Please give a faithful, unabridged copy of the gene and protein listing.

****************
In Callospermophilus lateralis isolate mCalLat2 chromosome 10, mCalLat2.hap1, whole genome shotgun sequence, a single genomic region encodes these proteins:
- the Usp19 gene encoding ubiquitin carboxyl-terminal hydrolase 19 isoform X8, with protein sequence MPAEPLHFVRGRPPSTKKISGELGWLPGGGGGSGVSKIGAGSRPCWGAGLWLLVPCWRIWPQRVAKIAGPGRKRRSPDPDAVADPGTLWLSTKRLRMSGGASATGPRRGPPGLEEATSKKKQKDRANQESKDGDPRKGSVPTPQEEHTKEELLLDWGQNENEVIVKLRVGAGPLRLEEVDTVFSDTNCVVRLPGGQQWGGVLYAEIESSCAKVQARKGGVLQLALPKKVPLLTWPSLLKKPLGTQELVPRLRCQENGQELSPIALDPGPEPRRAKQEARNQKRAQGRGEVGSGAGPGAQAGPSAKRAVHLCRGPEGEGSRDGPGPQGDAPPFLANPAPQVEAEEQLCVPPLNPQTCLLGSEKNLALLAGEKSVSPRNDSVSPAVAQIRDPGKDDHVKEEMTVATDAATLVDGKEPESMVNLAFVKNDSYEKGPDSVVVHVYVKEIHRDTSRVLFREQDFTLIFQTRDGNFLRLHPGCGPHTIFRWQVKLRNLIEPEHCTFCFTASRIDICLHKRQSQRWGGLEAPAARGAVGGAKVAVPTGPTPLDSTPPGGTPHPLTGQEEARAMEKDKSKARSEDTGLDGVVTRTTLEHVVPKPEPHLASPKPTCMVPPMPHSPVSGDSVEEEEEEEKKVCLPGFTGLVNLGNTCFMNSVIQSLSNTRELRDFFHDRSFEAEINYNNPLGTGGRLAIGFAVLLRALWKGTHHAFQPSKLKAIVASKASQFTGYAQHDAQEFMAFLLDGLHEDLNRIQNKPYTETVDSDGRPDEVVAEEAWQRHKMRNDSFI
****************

In Callospermophilus lateralis isolate mCalLat2 chromosome 10, mCalLat2.hap1, whole genome shotgun sequence, a single genomic region encodes these proteins:
- the Usp19 gene encoding ubiquitin carboxyl-terminal hydrolase 19 isoform X8, with protein sequence MPAEPLHFVRGRPPSTKKISGELGWLPGGGGGSGVSKIGAGSRPCWGAGLWLLVPCWRIWPQRVAKIAGPGRKRRSPDPDAVADPGTLWLSTKRLRMSGGASATGPRRGPPGLEEATSKKKQKDRANQESKDGDPRKGSVPTPQEEHTKEELLLDWGQNENEVIVKLRVGAGPLRLEEVDTVFSDTNCVVRLPGGQQWGGVLYAEIESSCAKVQARKGGVLQLALPKKVPLLTWPSLLKKPLGTQELVPRLRCQENGQELSPIALDPGPEPRRAKQEARNQKRAQGRGEVGSGAGPGAQAGPSAKRAVHLCRGPEGEGSRDGPGPQGDAPPFLANPAPQVEAEEQLCVPPLNPQTCLLGSEKNLALLAGEKSVSPRNDSVSPAVAQIRDPGKDDHVKEEMTVATDAATLVDGKEPESMVNLAFVKNDSYEKGPDSVVVHVYVKEIHRDTSRVLFREQDFTLIFQTRDGNFLRLHPGCGPHTIFRWQVKLRNLIEPEHCTFCFTASRIDICLHKRQSQRWGGLEAPAARGAVGGAKVAVPTGPTPLDSTPPGGTPHPLTGQEEARAMEKDKSKARSEDTGLDGVVTRTTLEHVVPKPEPHLASPKPTCMVPPMPHSPVSGDSVEEEEEEEKKVCLPGFTGLVNLGNTCFMNSVIQSLSNTRELRDFFHDRSFEAEINYNNPLGTGGRLAIGFAVLLRALWKGTHHAFQPSKLKAIVASKASQFTGYAQHDAQEFMAFLLDGLHEDLNRIQNKPYTETVDSDGRPDEVVAEEAWQRHKMRNDSFI